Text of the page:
6 Things I Know About Postcards That You Don’t
In my plethora of experience tucked away between these ears, I have managed to cull out for you what I consider the “best of the best” – in other words, I took the most proven details about postcards that were significant to you starting a postcard campaign and really winning at it. So here goes the most incisive higlights about postcards.
1) I know that a postcard is better than something in an envelope.
For many reasons, the main one being, in an envelope you can’t make your potential customer see your message.
People are fast. We see and read very quickly – actually much more quickly than we even realize.. Think about yourself – how fast do you go through your mail and process out what you want to keep and what you don’t want to keep? Pretty darn fast. It takes fractions of seconds to go through and process in your mind “bill, bill, advertisement, bill, advertisement, letter…” And it also takes fractions of seconds to decide whether you are even going to bother giving more attention to the pieces that you designated as advertisements.
With a postcard, even if they throw it away, they already saw your message regardless of whether they think they did or not. They saw it enough to throw it away, didn’t they?
And the next time they get that same postcard in the mail, they see it again as they throw it in the trash.
Let’s face it - junk mail gets thrown away. And postcards are junk mail to a lot of people.
Although they may be junk mail, postcards get read no matter what – even if thrown away without reading them, they get seen. It’s like the phoenix rising up from the ashes.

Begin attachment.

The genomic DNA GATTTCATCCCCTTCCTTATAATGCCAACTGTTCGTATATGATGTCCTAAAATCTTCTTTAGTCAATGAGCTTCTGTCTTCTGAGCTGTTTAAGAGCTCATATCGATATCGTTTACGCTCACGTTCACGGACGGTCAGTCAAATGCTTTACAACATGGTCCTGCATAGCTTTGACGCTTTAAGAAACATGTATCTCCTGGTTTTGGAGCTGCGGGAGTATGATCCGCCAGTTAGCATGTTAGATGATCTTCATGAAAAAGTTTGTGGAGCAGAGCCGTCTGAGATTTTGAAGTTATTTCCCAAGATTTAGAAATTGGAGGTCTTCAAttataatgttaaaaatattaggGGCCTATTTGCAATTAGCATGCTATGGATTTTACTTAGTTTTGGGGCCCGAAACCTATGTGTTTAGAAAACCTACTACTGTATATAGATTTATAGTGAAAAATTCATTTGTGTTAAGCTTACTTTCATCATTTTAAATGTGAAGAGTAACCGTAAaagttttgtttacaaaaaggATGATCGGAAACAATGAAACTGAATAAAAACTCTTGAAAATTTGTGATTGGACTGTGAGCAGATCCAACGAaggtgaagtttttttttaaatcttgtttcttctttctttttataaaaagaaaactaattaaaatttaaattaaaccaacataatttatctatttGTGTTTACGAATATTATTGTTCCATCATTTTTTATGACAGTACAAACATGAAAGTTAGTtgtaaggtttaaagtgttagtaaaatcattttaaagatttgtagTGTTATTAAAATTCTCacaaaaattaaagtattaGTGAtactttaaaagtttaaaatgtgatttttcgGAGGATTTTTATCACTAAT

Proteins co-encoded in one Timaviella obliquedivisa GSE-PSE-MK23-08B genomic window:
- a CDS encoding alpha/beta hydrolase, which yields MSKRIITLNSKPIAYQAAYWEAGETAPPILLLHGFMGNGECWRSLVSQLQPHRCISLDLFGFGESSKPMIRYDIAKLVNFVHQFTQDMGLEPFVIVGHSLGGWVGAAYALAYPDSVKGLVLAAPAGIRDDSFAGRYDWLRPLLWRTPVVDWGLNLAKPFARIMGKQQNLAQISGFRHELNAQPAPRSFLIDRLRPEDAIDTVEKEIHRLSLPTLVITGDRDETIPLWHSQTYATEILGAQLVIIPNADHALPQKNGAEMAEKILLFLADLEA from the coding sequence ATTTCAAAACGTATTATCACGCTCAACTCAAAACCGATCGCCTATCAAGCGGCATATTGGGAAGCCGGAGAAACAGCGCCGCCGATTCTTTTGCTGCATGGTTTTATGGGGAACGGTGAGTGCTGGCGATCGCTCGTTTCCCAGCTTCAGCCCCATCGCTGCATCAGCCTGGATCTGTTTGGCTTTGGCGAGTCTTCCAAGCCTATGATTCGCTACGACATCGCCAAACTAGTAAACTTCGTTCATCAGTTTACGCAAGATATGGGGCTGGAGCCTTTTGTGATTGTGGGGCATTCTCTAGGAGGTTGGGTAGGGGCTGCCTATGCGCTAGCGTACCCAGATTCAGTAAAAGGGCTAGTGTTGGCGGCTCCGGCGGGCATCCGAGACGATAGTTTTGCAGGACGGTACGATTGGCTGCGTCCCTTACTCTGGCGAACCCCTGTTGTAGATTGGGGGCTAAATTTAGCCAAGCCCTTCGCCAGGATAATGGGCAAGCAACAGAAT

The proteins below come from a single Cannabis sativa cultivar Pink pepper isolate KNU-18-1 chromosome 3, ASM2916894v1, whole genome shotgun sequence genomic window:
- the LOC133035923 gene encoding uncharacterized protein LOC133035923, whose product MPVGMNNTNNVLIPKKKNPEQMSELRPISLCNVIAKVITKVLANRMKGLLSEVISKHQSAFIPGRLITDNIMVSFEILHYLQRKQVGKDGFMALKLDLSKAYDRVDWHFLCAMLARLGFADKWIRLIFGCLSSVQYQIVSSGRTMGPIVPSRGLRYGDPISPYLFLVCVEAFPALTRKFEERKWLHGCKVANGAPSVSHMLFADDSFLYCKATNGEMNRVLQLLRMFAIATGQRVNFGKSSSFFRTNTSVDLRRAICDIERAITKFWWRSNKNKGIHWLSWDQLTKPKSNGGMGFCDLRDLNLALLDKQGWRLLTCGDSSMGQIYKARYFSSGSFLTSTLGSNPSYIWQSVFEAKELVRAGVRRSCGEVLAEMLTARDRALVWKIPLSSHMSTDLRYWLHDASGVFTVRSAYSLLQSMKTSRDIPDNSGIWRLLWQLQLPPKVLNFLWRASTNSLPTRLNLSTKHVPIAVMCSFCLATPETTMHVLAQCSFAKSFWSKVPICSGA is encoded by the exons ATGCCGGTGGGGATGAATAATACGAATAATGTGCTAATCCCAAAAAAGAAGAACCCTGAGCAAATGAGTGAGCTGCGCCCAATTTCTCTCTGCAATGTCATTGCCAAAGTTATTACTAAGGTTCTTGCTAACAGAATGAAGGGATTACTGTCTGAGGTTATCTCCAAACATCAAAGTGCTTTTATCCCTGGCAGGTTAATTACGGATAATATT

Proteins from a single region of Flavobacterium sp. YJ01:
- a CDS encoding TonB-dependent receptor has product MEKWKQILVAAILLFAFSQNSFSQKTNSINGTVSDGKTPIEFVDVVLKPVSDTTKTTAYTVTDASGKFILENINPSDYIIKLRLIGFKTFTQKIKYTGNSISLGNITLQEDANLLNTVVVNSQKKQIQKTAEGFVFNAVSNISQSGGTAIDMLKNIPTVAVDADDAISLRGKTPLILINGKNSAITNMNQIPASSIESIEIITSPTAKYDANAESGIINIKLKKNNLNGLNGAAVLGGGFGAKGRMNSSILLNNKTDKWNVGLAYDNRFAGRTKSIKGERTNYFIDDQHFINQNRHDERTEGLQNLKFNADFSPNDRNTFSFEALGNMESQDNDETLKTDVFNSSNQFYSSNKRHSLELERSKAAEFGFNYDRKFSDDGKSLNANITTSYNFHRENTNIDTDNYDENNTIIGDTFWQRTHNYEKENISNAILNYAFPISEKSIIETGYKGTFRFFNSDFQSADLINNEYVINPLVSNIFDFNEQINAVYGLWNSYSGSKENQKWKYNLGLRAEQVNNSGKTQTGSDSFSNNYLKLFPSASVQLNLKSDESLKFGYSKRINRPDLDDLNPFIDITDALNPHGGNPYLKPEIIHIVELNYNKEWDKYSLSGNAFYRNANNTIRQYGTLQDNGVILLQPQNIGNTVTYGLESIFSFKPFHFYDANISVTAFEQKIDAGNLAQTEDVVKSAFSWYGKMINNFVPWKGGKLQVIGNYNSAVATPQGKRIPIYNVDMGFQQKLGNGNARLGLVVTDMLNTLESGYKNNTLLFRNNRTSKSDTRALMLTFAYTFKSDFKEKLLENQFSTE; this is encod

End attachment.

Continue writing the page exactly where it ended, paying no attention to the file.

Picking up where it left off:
2) I know that if you are not doing repeat mail with your postcards you are flushing your money down the toilet.
Repeat mailings cannot be repeated enough. DO REPEAT MAILINGS! DO REPEAT MAILINGS! DO REPEAT MAILINGS! A one shot in the dark postcard mailing is not going to change your business, your bottom line, your life or your anything.
The long and the short of it is, if you are not up to confronting that you need to do a campaign then don’t bother being in business. Sorry if I sound a bit harsh!
3) I know that the best price is not best necessarily the best postcard.
The cheapest is not necessarily the best. The old adage “you get what you pay for” applies here. Get whatever potential postcard company you interview to send you samples. Make sure the postcard is a very good, quality, stiff card that catches your attention. Get them to give you customer references. Call those references and find out what they think of that company’s service, product, etc.
There is a lot of behind-the-scenes work that goes into getting your postcard done right. If they screw up printing, if they don’t get your mailing out on deadline, etc. – doing it dirt cheap might not mean getting the quality service you need or want.